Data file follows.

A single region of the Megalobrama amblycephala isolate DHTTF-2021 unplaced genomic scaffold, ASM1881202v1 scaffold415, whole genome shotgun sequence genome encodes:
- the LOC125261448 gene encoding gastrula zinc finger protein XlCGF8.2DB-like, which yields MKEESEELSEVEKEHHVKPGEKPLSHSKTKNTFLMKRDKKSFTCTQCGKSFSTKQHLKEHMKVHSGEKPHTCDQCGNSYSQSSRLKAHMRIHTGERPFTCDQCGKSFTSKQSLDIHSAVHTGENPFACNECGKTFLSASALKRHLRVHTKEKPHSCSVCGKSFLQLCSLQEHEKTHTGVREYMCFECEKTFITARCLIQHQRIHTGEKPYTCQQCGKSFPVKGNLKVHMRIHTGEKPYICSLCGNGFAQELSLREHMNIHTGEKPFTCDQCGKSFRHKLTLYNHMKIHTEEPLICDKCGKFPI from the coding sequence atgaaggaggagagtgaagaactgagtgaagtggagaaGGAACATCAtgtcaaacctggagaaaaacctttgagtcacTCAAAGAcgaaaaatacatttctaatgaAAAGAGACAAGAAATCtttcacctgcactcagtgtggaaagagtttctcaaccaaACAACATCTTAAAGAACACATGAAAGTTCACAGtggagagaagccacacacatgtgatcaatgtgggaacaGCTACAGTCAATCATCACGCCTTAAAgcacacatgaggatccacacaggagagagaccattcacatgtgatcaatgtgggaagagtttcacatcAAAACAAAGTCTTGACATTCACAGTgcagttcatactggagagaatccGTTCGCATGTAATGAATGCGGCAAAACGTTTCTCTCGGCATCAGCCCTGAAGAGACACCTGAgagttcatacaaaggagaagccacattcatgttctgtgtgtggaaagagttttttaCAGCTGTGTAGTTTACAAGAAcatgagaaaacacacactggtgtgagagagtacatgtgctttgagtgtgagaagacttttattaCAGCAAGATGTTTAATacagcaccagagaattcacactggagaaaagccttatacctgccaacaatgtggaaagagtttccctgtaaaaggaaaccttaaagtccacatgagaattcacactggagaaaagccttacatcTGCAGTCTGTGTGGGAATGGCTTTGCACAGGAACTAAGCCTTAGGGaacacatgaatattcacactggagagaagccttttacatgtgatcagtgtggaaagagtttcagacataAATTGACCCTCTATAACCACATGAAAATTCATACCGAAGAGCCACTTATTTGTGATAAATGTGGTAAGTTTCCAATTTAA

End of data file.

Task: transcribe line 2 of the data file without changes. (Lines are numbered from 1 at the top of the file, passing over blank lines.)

- the LOC125261448 gene encoding gastrula zinc finger protein XlCGF8.2DB-like, which yields MKEESEELSEVEKEHHVKPGEKPLSHSKTKNTFLMKRDKKSFTCTQCGKSFSTKQHLKEHMKVHSGEKPHTCDQCGNSYSQSSRLKAHMRIHTGERPFTCDQCGKSFTSKQSLDIHSAVHTGENPFACNECGKTFLSASALKRHLRVHTKEKPHSCSVCGKSFLQLCSLQEHEKTHTGVREYMCFECEKTFITARCLIQHQRIHTGEKPYTCQQCGKSFPVKGNLKVHMRIHTGEKPYICSLCGNGFAQELSLREHMNIHTGEKPFTCDQCGKSFRHKLTLYNHMKIHTEEPLICDKCGKFPI from the coding sequence atgaaggaggagagtgaagaactgagtgaagtggagaaGGAACATCAtgtcaaacctggagaaaaacctttgagtcacTCAAAGAcgaaaaatacatttctaatgaAAAGAGACAAGAAATCtttcacctgcactcagtgtggaaagagtttctcaaccaaACAACATCTTAAAGAACACATGAAAGTTCACAGtggagagaagccacacacatgtgatcaatgtgggaacaGCTACAGTCAATCATCACGCCTTAAAgcacacatgaggatccacacaggagagagaccattcacatgtgatcaatgtgggaagagtttcacatcAAAACAAAGTCTTGACATTCACAGTgcagttcatactggagagaatccGTTCGCATGTAATGAATGCGGCAAAACGTTTCTCTCGGCATCAGCCCTGAAGAGACACCTGAgagttcatacaaaggagaagccacattcatgttctgtgtgtggaaagagttttttaCAGCTGTGTAGTTTACAAGAAcatgagaaaacacacactggtgtgagagagtacatgtgctttgagtgtgagaagacttttattaCAGCAAGATGTTTAATacagcaccagagaattcacactggagaaaagccttatacctgccaacaatgtggaaagagtttccctgtaaaaggaaaccttaaagtccacatgagaattcacactggagaaaagccttacatcTGCAGTCTGTGTGGGAATGGCTTTGCACAGGAACTAAGCCTTAGGGaacacatgaatattcacactggagagaagccttttacatgtgatcagtgtggaaagagtttcagacataAATTGACCCTCTATAACCACATGAAAATTCATACCGAAGAGCCACTTATTTGTGATAAATGTGGTAAGTTTCCAATTTAA